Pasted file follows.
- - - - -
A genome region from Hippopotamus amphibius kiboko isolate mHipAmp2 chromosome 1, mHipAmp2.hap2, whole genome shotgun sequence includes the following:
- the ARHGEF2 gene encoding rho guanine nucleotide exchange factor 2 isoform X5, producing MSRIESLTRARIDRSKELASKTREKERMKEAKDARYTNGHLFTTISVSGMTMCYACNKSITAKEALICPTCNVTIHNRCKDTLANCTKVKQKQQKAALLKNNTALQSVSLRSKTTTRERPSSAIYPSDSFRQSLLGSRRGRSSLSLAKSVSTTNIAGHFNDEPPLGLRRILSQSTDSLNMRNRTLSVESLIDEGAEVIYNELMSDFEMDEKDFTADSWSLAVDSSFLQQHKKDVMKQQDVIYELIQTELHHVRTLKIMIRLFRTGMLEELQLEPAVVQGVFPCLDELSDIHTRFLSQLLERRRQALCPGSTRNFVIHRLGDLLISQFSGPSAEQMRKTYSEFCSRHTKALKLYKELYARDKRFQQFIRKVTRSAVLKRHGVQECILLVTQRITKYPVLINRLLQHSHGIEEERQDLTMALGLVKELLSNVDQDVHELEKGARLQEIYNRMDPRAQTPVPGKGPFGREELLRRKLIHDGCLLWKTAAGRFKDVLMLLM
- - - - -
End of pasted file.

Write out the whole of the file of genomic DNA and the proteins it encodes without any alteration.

A genome region from Hippopotamus amphibius kiboko isolate mHipAmp2 chromosome 1, mHipAmp2.hap2, whole genome shotgun sequence includes the following:
- the ARHGEF2 gene encoding rho guanine nucleotide exchange factor 2 isoform X5, producing MSRIESLTRARIDRSKELASKTREKERMKEAKDARYTNGHLFTTISVSGMTMCYACNKSITAKEALICPTCNVTIHNRCKDTLANCTKVKQKQQKAALLKNNTALQSVSLRSKTTTRERPSSAIYPSDSFRQSLLGSRRGRSSLSLAKSVSTTNIAGHFNDEPPLGLRRILSQSTDSLNMRNRTLSVESLIDEGAEVIYNELMSDFEMDEKDFTADSWSLAVDSSFLQQHKKDVMKQQDVIYELIQTELHHVRTLKIMIRLFRTGMLEELQLEPAVVQGVFPCLDELSDIHTRFLSQLLERRRQALCPGSTRNFVIHRLGDLLISQFSGPSAEQMRKTYSEFCSRHTKALKLYKELYARDKRFQQFIRKVTRSAVLKRHGVQECILLVTQRITKYPVLINRLLQHSHGIEEERQDLTMALGLVKELLSNVDQDVHELEKGARLQEIYNRMDPRAQTPVPGKGPFGREELLRRKLIHDGCLLWKTAAGRFKDVLMLLM